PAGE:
I hope you keep contributing and others pipe in as well.

  2. Apologies if it came off as gloating, not the idea used the “love to be wrong” as a call for debate. Also, the story has not played out so the end results will not be known for some time.

    Takeaways

    1) Superior returns can not be achieved unless you can do something different (Porter, Greenwald, and many others)
    2) If you are thinking like a business owner, debt should be taken into account during the valuation process.
    3) Acquisitions need strategic logic such as economies of scale or cheap valuation (Berkshire)
    4) The use of debt increases financial risk but if used excessively it could be a sign of weakness in the business model (inability to fund internal operations), overpaying for acquisitions or over acquiring.

    • No I was not meaning you but myself and others. The trick is to go beyond the famous investors–Ackman and Sequoia–the news coverage and focus on the essentials. Often, you may have to revisit this company several years later to see what the value will become. My initial fear after seeing Valeant four years ago in my perusal of pharma companies in Value-Line was how much could the market bear? The law of supply and demand is inevitable. I might have underestimated the pockets of third-party payers–but ultimately a cost/benefit analysis must set in. The healthcare market is not a true free market (similar to the for profit schools. I will not go near Devry and Apollo even though they look cheap in the rear-view mirror because would they charge those prices if the government wasn’t footing the bill. An what about free/low-cost Moocs combined with community colleges? Too tough.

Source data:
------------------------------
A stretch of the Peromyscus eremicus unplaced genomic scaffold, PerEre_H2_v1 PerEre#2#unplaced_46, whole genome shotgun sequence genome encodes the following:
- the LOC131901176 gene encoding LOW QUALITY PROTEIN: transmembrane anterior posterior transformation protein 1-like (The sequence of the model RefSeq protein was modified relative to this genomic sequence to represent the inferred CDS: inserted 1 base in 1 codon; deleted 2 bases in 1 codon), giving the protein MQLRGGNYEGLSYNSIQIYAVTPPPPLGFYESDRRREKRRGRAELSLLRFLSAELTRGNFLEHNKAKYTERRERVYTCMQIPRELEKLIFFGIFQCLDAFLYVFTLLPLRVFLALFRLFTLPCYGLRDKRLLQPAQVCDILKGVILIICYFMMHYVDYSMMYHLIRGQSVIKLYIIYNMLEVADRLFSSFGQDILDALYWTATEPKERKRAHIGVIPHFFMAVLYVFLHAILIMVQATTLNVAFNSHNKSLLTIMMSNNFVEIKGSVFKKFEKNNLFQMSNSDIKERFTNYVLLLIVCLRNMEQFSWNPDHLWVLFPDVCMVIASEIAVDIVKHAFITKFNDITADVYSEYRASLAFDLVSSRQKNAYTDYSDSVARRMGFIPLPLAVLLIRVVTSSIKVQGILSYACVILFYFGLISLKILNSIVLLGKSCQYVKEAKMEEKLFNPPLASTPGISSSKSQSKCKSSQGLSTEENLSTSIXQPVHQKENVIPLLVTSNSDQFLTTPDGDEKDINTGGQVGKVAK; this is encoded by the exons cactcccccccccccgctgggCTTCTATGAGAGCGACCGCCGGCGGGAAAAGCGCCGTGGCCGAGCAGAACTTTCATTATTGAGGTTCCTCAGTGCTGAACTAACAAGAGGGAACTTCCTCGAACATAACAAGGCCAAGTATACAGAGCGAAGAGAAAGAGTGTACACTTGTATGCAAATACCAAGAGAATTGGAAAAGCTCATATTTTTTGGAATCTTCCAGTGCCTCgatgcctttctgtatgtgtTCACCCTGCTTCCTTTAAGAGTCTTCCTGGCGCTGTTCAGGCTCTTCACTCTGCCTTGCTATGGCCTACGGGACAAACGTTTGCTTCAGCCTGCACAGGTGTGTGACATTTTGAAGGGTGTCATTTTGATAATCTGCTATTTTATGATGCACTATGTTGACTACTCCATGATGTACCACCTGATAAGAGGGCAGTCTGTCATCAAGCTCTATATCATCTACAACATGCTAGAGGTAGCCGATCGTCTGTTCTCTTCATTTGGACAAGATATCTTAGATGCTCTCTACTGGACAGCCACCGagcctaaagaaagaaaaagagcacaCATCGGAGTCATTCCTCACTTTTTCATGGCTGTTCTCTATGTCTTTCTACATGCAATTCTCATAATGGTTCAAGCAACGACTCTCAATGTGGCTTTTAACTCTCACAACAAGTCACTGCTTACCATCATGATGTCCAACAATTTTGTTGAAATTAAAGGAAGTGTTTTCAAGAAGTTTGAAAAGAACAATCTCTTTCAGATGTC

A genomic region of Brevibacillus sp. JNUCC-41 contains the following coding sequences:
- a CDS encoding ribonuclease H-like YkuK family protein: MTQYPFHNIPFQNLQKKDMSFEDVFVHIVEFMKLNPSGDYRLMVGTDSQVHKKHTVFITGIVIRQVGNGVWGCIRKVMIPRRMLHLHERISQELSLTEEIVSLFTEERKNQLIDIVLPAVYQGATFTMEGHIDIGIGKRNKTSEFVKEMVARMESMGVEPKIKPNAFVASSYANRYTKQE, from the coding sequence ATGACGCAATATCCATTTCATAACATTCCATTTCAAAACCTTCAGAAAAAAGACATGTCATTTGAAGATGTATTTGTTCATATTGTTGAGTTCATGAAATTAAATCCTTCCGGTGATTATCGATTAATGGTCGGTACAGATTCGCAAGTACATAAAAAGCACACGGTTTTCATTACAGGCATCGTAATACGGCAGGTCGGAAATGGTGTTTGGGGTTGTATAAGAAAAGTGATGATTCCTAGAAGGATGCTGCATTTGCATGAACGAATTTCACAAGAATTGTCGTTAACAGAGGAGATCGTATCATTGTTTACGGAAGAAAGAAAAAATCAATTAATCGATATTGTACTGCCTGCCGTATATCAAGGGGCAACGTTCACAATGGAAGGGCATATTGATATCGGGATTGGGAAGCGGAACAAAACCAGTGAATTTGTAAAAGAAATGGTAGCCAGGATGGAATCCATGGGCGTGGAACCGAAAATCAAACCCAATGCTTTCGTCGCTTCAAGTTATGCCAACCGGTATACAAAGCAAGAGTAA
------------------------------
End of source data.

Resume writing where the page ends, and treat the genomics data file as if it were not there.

But am I correct in my thinking and Sequoia wrong. I want to learn more through this case study.

  3. Not only Ackman and Sequoia, but – and more importantly, in my view – also Glenn Greenberg. Greenberg’s got 36% of the fund tied up in Valeant. I really respect him as an investor and he’s got an impeccable multi decade track record. Another investor that I follow and respect, Jason Donville of Donville Kent, has a large position in Valeant. Additionally, in a recent Google Talk, William Thorndike – author of the excellent book “Outsiders” – mentioned Mike Pearson as one of the “new” outsiders, to him.
    I would not touch it. And not only for the numbers (that speak for themselves). I believe the business model is flawed, especially considering that it won’t be easy to keep purchasing big companies going forward, as, to me, there’s a little bit of a reputational issue in this whole thing, as well (which Allergan already pointed out a while ago by refusing to sell itself to them).

    • Yes, the shareholders are a whose who of the value mavens, but you still have to do your own thinking. See my comment below. I will be fascinated to see how this all plays out.

      Though I am critical of Valeant’s valuation vs. its business model, I don’t buy the chorus line that it is another Enron. Enron’s return on assets of $60 billion generated–even with phony financials–a less than 1% return. Who would buy that. Valeant shows strong cash flows, but how sustainable? don’t overpay for growth.